Wind Cave National Park was established in 1903. The 33,500-acre park, located in South Dakota, hosts a mixed-grass prairie ecosystem with bison, elk, and prairie dogs. Below ground is a barometric wind cave with at least 137 miles of explored passages. The cave is unusually large and was formed by boxwork. Children can visit the park’s website and view some of its great multimedia presentations at: http://www.nps.gov/wica.
Sue, the largest and best-preserved Tyrannosaurus rex fossil skeleton, was discovered by Sue Hendrickson in South Dakota in 1990. Sue is 42 feet long and probably weighed 6.4 tons when alive. After a dispute over ownership was solved, she was sold to the Field Museum of Natural History in Chicago, Illinois. Children could learn more at the Museum’s website at: Sue.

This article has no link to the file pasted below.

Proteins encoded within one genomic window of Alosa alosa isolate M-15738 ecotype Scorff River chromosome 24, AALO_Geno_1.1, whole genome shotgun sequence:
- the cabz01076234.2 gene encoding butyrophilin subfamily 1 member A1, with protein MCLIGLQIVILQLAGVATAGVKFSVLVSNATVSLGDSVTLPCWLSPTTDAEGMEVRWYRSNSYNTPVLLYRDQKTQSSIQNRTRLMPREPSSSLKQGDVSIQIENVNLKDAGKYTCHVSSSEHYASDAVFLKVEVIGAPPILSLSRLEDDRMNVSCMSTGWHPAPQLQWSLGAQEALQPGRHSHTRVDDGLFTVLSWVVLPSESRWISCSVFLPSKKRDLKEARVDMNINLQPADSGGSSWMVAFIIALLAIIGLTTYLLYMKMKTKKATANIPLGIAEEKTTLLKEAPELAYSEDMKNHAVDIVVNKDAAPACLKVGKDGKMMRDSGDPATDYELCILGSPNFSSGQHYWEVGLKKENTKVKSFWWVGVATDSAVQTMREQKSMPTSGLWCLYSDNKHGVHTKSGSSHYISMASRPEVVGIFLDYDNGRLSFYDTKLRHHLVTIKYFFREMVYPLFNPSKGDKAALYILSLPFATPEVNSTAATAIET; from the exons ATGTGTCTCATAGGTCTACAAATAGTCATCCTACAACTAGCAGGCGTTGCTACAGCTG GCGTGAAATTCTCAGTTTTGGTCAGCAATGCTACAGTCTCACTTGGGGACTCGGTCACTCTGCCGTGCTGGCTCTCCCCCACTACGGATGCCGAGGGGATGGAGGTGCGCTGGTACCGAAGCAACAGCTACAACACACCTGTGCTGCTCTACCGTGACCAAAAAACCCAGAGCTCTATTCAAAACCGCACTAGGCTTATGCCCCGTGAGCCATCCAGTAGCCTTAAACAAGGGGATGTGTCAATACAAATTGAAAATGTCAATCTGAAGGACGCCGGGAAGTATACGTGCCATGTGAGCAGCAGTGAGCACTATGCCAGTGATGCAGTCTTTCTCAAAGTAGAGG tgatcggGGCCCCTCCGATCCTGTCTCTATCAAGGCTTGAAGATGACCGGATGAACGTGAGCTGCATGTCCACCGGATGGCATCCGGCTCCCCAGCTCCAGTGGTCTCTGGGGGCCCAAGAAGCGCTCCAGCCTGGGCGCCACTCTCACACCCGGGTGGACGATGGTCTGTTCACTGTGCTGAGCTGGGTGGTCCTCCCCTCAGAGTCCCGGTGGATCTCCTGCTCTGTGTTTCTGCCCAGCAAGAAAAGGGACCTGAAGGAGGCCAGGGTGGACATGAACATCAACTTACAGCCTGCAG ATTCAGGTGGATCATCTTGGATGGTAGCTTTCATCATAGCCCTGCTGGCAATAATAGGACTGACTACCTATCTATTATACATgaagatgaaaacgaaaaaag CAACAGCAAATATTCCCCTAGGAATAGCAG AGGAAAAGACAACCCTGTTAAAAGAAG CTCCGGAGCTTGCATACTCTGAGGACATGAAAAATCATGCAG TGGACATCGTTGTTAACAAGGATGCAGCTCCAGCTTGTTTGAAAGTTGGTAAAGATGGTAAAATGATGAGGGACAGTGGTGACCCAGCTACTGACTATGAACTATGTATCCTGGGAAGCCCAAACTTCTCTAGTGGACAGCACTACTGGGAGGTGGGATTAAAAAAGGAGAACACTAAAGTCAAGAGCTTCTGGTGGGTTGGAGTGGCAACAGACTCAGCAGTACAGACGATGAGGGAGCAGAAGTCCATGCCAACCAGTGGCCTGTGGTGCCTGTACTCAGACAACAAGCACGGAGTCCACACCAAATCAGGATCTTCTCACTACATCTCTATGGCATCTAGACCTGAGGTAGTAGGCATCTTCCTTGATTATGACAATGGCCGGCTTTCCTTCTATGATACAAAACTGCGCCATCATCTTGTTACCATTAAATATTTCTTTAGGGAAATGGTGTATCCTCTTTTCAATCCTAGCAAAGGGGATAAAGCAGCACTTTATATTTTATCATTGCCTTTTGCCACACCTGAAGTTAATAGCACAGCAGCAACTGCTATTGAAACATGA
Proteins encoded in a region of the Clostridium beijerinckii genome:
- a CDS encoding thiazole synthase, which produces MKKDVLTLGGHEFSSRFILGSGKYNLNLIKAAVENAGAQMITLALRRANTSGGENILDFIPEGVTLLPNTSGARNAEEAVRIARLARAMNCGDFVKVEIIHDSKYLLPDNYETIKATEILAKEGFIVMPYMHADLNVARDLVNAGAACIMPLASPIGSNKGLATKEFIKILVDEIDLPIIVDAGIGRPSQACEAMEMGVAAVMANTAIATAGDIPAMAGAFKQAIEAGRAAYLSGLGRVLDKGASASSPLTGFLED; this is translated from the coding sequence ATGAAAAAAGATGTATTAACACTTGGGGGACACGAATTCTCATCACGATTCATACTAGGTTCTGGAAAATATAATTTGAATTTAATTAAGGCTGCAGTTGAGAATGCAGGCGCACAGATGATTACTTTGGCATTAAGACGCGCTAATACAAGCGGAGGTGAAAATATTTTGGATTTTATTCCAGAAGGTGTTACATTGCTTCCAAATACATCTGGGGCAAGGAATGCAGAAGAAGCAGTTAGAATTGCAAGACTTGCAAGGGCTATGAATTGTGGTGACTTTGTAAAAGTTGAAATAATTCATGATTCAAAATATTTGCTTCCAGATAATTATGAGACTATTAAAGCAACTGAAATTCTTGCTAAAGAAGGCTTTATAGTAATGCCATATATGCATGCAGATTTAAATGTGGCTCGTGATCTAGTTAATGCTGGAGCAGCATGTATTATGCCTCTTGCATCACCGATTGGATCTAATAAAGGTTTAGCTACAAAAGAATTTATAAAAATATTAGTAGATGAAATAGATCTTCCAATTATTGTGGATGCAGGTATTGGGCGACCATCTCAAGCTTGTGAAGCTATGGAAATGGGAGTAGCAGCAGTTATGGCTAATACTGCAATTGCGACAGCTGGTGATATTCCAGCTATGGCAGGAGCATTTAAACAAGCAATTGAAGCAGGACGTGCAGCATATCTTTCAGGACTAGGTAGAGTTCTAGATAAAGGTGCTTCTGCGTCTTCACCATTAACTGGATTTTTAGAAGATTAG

South Dakota became the fortieth state of the United States in 1889. The two states’ names stem from a Sioux word dakota, meaning allies. People first came to South Dakota in search of gold. Then raising cattle became a means of living. Its nickname is the Coyote State, and Pierre is the state capital. Two important attractions are the Badlands National Park and Mount Rushmore National Monument. Children can visit the America’s Library site at: South Dakota.
Badlands National Park became a national park in 1978. This South Dakota park encompasses 244,000 acres and is home to many animals, including bison, bighorn sheep and black-footed ferrets. The park website has amazing videos, photos, and activities for children: Badlands National Park.